"Fulbright: A Biography," by Randall Woods. Illustrated. 722 pages. New York: Cambridge University Press. $29.95
By the time J. William Fulbright began his fateful tenure as chairman of the Senate Foreign Relations Committee in 1959, he had already attained eminence as a remarkably creative public man. He had written the resolution that committed America to the United Nations; he had established the international study program that today seeds a grateful world with 160,000 Fulbright Scholars; he had written the act that would build the Kennedy Center for the Performing Arts.
This fine new biography tells us that Fulbright assumed his new Senate role skeptical of the simplistic mantra that "politics stops at the water's edge," but still believing that presidents should be given great deference in foreign policy.
As late as 1964, at the behest of his old friend Lyndon Johnson, he sponsored the Tonkin Gulf resolution, which became the de facto declaration of war in Vietnam. But within a year, Fulbright concluded that the resolution was a tragic mistake that thrust America into the civil war of a small, distant nation, and he became the most adamant critic of LBJ's Vietnam policy.
It was a struggle that would end with the forced departure of the two titans from public life. The clash reverberates to this day in the War Powers Act of 1973 - Fulbright's parting shot - which limits the power of presidents to commit troops to conflict.
Through chance meeting, I came to know Bill Fulbright well in the last 12 years of his life. Thus I was mildly bemused at the author's proclivity for referring to him on almost every page as "the Arkansan." An accurate description, to be sure, but still, a little like calling Isaac Stern "a fiddler."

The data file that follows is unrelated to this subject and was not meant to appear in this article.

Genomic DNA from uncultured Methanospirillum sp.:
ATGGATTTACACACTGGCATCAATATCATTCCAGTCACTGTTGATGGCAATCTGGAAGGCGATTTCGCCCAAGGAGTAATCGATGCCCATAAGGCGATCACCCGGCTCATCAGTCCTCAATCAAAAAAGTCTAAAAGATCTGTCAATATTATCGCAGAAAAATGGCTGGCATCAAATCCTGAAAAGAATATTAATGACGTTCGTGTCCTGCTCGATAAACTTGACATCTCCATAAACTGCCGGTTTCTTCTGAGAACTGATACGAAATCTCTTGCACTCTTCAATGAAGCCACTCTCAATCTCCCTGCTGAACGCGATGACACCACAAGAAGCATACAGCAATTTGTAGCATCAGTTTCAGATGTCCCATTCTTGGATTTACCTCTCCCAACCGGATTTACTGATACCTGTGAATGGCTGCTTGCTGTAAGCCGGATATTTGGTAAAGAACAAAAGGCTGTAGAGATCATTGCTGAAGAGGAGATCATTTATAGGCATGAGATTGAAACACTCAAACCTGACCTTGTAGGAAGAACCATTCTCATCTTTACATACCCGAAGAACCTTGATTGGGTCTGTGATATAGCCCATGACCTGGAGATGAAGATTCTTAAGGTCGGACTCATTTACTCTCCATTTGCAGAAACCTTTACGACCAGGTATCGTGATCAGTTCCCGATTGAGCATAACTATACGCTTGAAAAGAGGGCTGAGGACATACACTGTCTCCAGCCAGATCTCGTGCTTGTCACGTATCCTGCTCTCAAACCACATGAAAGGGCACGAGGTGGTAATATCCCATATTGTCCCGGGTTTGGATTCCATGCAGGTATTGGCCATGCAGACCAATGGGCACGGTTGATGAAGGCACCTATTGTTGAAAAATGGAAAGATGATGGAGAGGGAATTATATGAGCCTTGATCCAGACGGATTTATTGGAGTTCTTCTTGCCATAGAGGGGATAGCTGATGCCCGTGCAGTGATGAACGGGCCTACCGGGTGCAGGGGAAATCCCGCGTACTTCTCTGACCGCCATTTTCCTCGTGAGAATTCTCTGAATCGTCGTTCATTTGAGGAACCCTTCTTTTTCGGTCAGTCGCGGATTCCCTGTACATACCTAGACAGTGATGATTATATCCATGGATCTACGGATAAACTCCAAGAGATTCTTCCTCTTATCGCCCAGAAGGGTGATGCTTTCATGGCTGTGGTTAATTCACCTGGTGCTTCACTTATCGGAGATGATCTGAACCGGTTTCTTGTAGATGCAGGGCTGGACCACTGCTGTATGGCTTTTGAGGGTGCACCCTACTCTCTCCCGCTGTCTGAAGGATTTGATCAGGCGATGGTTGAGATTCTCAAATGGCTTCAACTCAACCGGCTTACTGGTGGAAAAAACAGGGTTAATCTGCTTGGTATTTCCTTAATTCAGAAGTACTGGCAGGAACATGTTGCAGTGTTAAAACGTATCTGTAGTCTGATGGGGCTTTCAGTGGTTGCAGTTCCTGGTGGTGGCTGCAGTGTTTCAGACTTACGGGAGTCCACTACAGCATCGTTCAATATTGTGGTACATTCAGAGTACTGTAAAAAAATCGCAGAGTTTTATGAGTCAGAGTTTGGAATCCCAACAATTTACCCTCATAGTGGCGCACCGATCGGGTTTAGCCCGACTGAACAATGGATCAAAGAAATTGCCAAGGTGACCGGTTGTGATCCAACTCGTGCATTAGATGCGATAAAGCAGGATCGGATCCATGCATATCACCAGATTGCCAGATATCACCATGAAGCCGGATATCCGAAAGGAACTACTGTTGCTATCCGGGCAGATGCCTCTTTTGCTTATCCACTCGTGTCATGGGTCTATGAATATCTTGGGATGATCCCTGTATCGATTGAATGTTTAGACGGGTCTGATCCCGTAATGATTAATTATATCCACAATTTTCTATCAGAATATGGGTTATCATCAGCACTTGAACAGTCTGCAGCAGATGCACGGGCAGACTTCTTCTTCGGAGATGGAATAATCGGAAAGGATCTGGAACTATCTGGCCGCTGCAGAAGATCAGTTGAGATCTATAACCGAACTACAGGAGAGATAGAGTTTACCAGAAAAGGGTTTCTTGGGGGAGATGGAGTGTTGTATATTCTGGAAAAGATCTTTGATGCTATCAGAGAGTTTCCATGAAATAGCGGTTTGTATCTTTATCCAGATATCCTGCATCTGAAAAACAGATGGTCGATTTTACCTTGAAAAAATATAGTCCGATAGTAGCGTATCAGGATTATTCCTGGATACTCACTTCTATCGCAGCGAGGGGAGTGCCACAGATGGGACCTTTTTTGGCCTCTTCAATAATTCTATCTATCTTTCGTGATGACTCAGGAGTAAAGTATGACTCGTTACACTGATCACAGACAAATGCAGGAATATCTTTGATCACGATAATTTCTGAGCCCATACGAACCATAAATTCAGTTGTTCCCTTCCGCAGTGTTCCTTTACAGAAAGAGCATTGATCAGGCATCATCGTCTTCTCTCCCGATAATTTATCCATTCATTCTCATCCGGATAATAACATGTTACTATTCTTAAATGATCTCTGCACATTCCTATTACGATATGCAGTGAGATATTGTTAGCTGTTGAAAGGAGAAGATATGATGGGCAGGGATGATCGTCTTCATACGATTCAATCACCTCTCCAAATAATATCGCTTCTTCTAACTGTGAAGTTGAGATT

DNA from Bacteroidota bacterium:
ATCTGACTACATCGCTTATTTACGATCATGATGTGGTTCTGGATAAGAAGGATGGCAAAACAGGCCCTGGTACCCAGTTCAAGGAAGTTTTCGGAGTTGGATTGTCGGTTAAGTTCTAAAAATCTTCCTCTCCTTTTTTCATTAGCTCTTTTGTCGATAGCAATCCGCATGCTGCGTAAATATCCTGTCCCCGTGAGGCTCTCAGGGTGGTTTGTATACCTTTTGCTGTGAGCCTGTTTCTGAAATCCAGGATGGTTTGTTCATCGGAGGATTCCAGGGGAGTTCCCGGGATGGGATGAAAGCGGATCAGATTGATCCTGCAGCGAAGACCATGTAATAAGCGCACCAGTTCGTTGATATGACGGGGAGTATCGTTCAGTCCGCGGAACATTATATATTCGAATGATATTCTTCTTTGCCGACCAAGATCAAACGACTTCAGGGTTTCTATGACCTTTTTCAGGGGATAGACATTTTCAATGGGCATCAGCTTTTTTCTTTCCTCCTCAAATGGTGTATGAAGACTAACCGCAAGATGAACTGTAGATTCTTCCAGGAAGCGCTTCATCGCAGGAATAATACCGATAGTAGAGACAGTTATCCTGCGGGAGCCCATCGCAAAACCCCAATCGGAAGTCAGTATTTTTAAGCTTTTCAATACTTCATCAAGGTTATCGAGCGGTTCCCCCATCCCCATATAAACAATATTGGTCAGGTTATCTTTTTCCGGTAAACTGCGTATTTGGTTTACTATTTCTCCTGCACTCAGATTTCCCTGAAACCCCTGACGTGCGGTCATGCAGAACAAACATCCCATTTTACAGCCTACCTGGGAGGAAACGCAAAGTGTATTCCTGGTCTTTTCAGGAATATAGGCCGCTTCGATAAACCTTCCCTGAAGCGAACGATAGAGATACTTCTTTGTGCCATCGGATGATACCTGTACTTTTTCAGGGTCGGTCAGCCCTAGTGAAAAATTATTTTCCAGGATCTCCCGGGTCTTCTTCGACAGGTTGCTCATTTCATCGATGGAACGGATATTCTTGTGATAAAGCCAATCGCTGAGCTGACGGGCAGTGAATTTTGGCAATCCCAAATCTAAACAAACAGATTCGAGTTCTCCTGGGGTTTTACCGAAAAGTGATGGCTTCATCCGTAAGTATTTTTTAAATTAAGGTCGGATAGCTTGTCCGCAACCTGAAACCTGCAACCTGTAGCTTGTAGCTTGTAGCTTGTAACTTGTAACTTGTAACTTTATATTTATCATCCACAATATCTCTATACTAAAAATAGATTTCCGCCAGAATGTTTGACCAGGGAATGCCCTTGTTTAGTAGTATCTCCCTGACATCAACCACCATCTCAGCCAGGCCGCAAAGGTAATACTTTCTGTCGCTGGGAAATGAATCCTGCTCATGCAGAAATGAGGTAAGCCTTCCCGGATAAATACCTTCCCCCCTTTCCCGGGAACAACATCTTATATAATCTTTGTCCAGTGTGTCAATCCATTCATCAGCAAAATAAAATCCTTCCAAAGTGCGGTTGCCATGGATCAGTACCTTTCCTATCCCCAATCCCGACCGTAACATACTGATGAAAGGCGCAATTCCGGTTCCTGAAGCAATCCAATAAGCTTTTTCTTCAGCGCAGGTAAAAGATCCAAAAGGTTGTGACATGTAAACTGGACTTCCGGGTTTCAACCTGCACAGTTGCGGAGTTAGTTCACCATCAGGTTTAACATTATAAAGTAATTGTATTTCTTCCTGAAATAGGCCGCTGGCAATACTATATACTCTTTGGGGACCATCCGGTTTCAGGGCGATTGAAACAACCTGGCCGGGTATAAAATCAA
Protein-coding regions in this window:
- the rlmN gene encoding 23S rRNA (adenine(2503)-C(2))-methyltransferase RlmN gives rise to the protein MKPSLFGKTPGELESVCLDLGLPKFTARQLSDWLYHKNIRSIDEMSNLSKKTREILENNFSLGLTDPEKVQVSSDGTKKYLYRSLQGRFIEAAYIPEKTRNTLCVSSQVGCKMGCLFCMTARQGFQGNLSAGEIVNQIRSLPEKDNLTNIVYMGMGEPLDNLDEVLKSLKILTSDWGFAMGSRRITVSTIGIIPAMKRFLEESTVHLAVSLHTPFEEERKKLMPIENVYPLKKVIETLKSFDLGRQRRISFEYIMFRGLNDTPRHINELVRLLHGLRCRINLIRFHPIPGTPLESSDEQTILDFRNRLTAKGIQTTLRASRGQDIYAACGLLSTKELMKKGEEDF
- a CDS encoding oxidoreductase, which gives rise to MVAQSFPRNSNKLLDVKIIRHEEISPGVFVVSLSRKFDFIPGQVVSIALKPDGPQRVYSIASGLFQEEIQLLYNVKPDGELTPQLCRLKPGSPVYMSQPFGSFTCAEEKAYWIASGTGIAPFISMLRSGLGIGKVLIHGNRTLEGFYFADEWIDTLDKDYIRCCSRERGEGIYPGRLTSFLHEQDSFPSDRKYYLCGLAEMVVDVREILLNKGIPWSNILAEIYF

And yet the term is appropriate, because it encapsulates the great paradox of Fulbright's life: On the one hand, he was a man of sinewy intellect, capable of articulating a vast vision of a world without war or want, in which all peoples could live by their own immemorial customs, in secure peace; on the other, he was an elected senator from a benighted state whose ugly politics obliged him to take his place alongside such Dixie dinosaurs as Theodore Bilbo and Strom Thurmond to filibuster even the most modest efforts to improve the piteous lot of black citizens.
By Woods' account, Fulbright was never a true-believer in "the Southern Way of Life." No redneck, he sprang from genteel, educated privilege. But he labored under the racial curse of his time, and as Woods poignantly relates, he simply outlived his time.
His defeat in 1974 was brought about not just by his bitterest foes, the Vietnam hawks, but by an odd coalition: Blacks who saw him as a racist; Zionists who saw him as an Arab-appeaser; labor-unionists who saw him as an ally of big business; ultra-rightists who saw him as an inveterate "one-worlder." Add to this his own weariness from three decades of unremitting battle for his passionate convictions, and it's no wonder that Arkansans at last rejected their most famous son.
When he died at 89 last February, an adoring throng, made up mostly of Fulbright scholars who never even met their benefactor, gathered at the National Cathedral to hear him eulogized by his devoted apprentice, Bill Clinton. Most there, no doubt, would concur in Randall Woods' succinct epitaph:
"Whatever his errors and misperceptions, America was well served by J. William Fulbright, this rational man combating an irrational and immoral world."
* Ray Jenkins, who retired in 1992 as editorial page editor of The Evening Sun, has written on Southern politics for 45 years. He is a lawyer, was a Nieman Fellow in 1964 and won a Pulitzer Prize for exposing corruption in 1955.